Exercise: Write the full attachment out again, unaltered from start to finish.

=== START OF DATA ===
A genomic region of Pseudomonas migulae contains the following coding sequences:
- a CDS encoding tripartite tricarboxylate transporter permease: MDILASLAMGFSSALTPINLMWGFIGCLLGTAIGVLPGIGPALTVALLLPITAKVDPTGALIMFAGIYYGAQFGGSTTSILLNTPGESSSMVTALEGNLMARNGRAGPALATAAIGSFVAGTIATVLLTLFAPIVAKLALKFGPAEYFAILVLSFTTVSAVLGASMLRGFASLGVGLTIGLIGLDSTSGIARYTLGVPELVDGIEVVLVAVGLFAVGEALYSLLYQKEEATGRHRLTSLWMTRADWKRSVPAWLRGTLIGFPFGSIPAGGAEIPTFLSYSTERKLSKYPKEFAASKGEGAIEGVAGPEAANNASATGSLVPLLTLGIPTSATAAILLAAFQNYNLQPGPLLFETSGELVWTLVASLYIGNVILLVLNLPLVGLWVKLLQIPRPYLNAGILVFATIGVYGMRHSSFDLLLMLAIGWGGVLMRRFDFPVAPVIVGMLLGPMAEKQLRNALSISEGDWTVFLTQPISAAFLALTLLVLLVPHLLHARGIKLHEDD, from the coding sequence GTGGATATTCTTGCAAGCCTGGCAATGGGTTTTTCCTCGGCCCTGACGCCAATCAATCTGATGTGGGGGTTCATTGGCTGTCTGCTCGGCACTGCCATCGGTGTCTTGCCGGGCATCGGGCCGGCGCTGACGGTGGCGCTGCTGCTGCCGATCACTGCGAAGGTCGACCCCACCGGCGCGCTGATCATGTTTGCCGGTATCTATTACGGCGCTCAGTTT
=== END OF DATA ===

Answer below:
A genomic region of Pseudomonas migulae contains the following coding sequences:
- a CDS encoding tripartite tricarboxylate transporter permease: MDILASLAMGFSSALTPINLMWGFIGCLLGTAIGVLPGIGPALTVALLLPITAKVDPTGALIMFAGIYYGAQFGGSTTSILLNTPGESSSMVTALEGNLMARNGRAGPALATAAIGSFVAGTIATVLLTLFAPIVAKLALKFGPAEYFAILVLSFTTVSAVLGASMLRGFASLGVGLTIGLIGLDSTSGIARYTLGVPELVDGIEVVLVAVGLFAVGEALYSLLYQKEEATGRHRLTSLWMTRADWKRSVPAWLRGTLIGFPFGSIPAGGAEIPTFLSYSTERKLSKYPKEFAASKGEGAIEGVAGPEAANNASATGSLVPLLTLGIPTSATAAILLAAFQNYNLQPGPLLFETSGELVWTLVASLYIGNVILLVLNLPLVGLWVKLLQIPRPYLNAGILVFATIGVYGMRHSSFDLLLMLAIGWGGVLMRRFDFPVAPVIVGMLLGPMAEKQLRNALSISEGDWTVFLTQPISAAFLALTLLVLLVPHLLHARGIKLHEDD, from the coding sequence GTGGATATTCTTGCAAGCCTGGCAATGGGTTTTTCCTCGGCCCTGACGCCAATCAATCTGATGTGGGGGTTCATTGGCTGTCTGCTCGGCACTGCCATCGGTGTCTTGCCGGGCATCGGGCCGGCGCTGACGGTGGCGCTGCTGCTGCCGATCACTGCGAAGGTCGACCCCACCGGCGCGCTGATCATGTTTGCCGGTATCTATTACGGCGCTCAGTTT